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    Opinions‘Brand Stalin’ Shows Annamalai His Place

    ‘Brand Stalin’ Shows Annamalai His Place


    If Tamil Nadu voters preferred the DMK combine, it owed to the Modi-Annamalai combo's ideological battle which often crossed the line of political decency and also challenged ‘Tamil pride'


    If there is a definitive outcome of the polls across the country, it is the emergence of Tamil Nadu's DMK Chief Minister M K Stalin as an electoral brand to bet on.

    Three in a row and in five years is not a joke, Stalin has achieved all that, almost effortlessly as his working style and campaign style have proved through all three elections, beginning with the Lok Sabha polls of 2019, followed by the state assembly elections in 2021, and now, this one.

    The DMK-led combine, with the Congress as the main ally, won all 39 seats this time against 38 in 2019. Including the Union Territory of Puducherry, where the political fortunes of all friends and rivals cross, it's 40-all for the DMK combine this time against 39 in the earlier outing.

    The question is if the same alliance that may continue for the assembly polls in 2026, just two years hence, can continue the winning streak. Translated, can ‘Brand Stalin' sustain?

    Truth be acknowledged even if post facto, months ahead of the Lok Sabha polls, anti-incumbency against the state government could be touched, felt and even cut.

    If it did not affect the outcome, it owed not to the split in the rival BJP-AIADMK alliance votes from 2019 but because Narendra Modi's single-handed ability to convert what was essentially a ‘Stalin-centric' election into a ‘Modi-focussed' affair.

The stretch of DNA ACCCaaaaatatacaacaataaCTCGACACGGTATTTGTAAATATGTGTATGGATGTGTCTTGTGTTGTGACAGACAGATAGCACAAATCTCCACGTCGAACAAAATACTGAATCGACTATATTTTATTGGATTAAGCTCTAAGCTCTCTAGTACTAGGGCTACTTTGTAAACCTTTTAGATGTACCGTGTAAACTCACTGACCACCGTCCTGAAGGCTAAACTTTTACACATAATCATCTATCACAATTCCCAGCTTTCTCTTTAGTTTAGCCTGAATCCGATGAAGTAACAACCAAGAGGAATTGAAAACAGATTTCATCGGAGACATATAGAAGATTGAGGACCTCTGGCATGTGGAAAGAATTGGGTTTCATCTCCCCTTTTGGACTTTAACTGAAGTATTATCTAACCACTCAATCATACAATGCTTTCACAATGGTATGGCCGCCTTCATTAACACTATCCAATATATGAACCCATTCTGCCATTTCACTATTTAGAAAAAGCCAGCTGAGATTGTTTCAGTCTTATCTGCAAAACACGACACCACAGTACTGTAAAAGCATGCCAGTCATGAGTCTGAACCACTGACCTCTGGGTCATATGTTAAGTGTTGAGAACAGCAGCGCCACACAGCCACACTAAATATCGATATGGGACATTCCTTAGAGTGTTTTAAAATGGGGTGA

The Tamil Nadu voter did not have to strain his brain. He only had to restate his position from 2019, which was as ‘anti-Modi' as it was earlier too in Jayalalithaa's ‘Modi-ya, Lady-ya' sweep in 2014, when the Gujarat CM became the nation's PM.

    That is to say, the BJP's defeat in Tamil Nadu is three in a row in 10 years, unlike what is being projected by party leaders in the state and their all-time hyper media analysts from distant Delhi.

    Post-poll, both the state BJP leadership of defeated Coimbatore candidate K Annamalai and his media friends in Delhi are penning a picture that the BJP has crossed the two-digit mark and for the first time.

    Definitely, there is greater recognition for the party in Tamil Nadu over the past 10 years, as happened in the 10 years beginning with the ‘Ayodhya demolition' in December 1992.

    In the two Lok Sabha polls that the BJP fought in the company of the AIADMK and the ruling DMK, respectively in 1998 and 1999, the ‘Vajpayee image' did add an additional 5-6 per cent to the kitty, over and above the party's traditional three per cent vote-bank. The same has been occurring under Modi, too, but with a difference.